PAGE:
The Premier’s comments come as his government marks its first anniversary on Sunday, exactly a year since the Napthine Coalition government became the first Victorian administration in almost 60 years to lose office after only one term.

In an interview reflecting on the past 12 months, Mr Andrews also:

  •  Revealed he was surprised by the “great interest” coming from China to partner in the delivery of some of the government’s infrastructure projects, saying that he would welcome such foreign investment.
  •  Lashed out at the Coalition for altering Labor’s same-sex adoption laws (the bill was amended to include religious exemptions) but signalled the government would accept the decision and not get “caught up in ideology”.
  •  Flagged an overhaul of executive bonuses across state departments in a bid to curb the number of senior bureaucrats getting lucrative rewards even when performance in services declines.
  •  Nominated family violence, violent extremism and infrastructure delivery as some of key challenges he would face of the next 12 months.

The push to overhaul Victoria’s integrity regime comes after a busy year for IBAC, which assessed 4443 allegations of corruption and misconduct within 12 months, finalised 15 investigations, and held its first public inquiries – including the so-called “banker schools” scandal, in which senior department officials were caught systematically rorting education funds.

But it also comes at a critical juncture for the integrity system, after two of its key watchdogs recently resigned under controversial circumstances.

In September, Auditor General John Doyle stood down only weeks before a damning review found he had sexually harassed and later bullied one of his female staff. A few months earlier, Victoria’s inaugural Freedom of Information Commissioner Lynne Bertolini​ also quit after a government-commissioned report found a number of serious probity and management concerns within her office.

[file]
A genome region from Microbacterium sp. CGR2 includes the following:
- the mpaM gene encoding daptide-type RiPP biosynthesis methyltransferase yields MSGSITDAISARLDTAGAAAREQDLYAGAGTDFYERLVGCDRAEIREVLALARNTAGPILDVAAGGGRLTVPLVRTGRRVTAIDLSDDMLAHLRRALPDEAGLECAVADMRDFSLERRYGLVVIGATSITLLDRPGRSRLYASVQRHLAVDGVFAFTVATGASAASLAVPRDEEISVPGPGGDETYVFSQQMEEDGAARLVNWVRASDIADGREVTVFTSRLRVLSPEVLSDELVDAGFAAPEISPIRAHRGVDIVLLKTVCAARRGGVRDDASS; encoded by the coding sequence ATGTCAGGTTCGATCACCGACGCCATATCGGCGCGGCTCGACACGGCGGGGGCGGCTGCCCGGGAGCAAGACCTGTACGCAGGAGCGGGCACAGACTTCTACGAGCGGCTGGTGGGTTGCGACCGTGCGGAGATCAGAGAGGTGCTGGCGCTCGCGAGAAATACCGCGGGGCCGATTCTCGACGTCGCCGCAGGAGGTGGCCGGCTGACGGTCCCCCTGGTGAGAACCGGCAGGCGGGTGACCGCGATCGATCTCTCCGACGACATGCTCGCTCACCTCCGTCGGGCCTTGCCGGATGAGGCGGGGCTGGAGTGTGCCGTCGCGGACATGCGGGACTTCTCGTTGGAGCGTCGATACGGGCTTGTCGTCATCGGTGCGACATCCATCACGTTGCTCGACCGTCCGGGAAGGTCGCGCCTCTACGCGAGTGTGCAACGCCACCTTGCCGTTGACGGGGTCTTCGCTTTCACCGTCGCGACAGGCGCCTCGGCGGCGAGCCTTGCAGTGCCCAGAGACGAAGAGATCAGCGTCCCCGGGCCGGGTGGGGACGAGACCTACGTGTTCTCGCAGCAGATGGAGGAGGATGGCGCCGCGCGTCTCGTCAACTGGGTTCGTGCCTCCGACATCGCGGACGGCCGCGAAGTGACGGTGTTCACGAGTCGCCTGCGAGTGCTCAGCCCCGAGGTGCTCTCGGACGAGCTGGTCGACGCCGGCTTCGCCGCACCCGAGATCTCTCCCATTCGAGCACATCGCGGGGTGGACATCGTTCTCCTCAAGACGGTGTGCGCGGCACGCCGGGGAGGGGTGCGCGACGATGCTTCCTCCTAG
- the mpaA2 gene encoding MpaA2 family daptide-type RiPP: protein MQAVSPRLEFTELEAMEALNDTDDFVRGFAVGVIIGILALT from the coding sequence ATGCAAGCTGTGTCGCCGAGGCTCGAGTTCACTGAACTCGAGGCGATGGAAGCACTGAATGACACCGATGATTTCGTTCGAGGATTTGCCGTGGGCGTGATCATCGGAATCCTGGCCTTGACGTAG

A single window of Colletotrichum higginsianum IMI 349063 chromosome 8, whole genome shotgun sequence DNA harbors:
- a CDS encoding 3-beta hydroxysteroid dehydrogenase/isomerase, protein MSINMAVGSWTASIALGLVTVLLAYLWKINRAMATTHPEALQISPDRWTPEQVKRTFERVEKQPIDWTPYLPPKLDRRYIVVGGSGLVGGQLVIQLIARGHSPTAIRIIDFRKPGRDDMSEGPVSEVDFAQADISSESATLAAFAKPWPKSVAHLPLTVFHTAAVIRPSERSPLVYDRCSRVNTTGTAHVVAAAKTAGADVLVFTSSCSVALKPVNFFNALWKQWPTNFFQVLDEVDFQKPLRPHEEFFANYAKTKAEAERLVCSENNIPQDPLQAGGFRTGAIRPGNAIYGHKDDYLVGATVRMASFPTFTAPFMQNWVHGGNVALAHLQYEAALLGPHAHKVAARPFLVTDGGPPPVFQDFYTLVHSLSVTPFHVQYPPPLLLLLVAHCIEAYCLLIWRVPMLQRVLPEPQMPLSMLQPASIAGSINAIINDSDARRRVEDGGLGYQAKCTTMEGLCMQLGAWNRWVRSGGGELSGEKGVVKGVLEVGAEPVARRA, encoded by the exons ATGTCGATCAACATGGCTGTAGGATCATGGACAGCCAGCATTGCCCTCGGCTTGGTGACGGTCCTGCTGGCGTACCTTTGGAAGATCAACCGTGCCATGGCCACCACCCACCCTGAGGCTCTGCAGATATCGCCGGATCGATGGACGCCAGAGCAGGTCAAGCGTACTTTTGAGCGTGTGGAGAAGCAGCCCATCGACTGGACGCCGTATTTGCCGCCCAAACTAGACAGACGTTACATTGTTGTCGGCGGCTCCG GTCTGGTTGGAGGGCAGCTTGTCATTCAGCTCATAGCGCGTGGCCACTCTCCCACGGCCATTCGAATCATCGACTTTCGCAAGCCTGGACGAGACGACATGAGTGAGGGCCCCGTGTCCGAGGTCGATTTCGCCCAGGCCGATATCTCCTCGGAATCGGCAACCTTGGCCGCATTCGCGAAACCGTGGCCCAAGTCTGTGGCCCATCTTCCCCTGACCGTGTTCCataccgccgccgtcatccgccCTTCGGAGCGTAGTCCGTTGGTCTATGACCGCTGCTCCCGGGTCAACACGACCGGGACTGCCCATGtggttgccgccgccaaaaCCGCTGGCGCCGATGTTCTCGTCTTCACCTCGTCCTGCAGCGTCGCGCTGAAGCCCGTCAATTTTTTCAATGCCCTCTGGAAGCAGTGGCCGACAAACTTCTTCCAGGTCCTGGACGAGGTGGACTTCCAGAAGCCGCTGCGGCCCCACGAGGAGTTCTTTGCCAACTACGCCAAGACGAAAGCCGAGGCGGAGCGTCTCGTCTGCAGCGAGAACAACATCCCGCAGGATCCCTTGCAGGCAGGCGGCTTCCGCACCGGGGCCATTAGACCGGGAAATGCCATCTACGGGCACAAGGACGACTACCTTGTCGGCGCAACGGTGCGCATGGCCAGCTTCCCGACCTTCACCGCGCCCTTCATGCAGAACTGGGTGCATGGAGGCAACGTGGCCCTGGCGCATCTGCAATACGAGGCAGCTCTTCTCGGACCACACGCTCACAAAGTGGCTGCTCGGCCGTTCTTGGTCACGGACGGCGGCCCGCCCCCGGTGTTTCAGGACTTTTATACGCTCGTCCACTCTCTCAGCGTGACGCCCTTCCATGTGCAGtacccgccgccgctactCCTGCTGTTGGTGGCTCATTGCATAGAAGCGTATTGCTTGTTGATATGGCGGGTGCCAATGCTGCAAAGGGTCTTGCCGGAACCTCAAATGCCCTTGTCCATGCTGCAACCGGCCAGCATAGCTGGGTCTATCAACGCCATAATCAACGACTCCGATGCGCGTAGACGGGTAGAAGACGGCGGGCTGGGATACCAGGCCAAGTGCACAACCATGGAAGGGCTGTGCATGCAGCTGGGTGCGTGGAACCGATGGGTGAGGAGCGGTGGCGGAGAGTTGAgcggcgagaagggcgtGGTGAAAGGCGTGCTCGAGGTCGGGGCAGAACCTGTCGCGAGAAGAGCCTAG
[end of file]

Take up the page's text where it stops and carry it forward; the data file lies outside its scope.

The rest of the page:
The government’s changes are likely to be welcomed by experts, many of whom have spent years calling for the state’s integrity regime to be strengthened.

“Victorians might not realise our state has the worst and least effective government integrity system in Australia,” wrote former judge Stephen Charles, QC, in a recent column for the Fairfax press. “With no effective integrity system it is hardly surprising corruption has gone uncovered.”

At present, IBAC has had to find prima facie​ evidence of a criminal offence before it can start an investigation, making it difficult for the watchdog to act on all the allegations it received.

And without follow-the-dollar powers, the Auditor-General’s office has been unable to compel private companies, such as those engaged in public-private partnerships, to provide information. Last year, for instance, the audit office was unable to visit two private jails – Port Phillip Prison and Fulham Correctional Centre – while investigating drug use in the corrections system, because its mandate did not extend to private-sector providers.

“We have billions of dollars listed in the state’s accounts for PPPs or outsourced contracts that the auditor general can’t scrutinise. If they draft these legal powers correctly, then that is about to change,” said Greens leader Greg Barber.

Opposition spokesman John Pesutto​ said establishing IBAC was one of the previous government’s proudest achievements, and the Coalition went to the election also promising to expand its powers. He said the Liberals would examine Labor’s proposals carefully.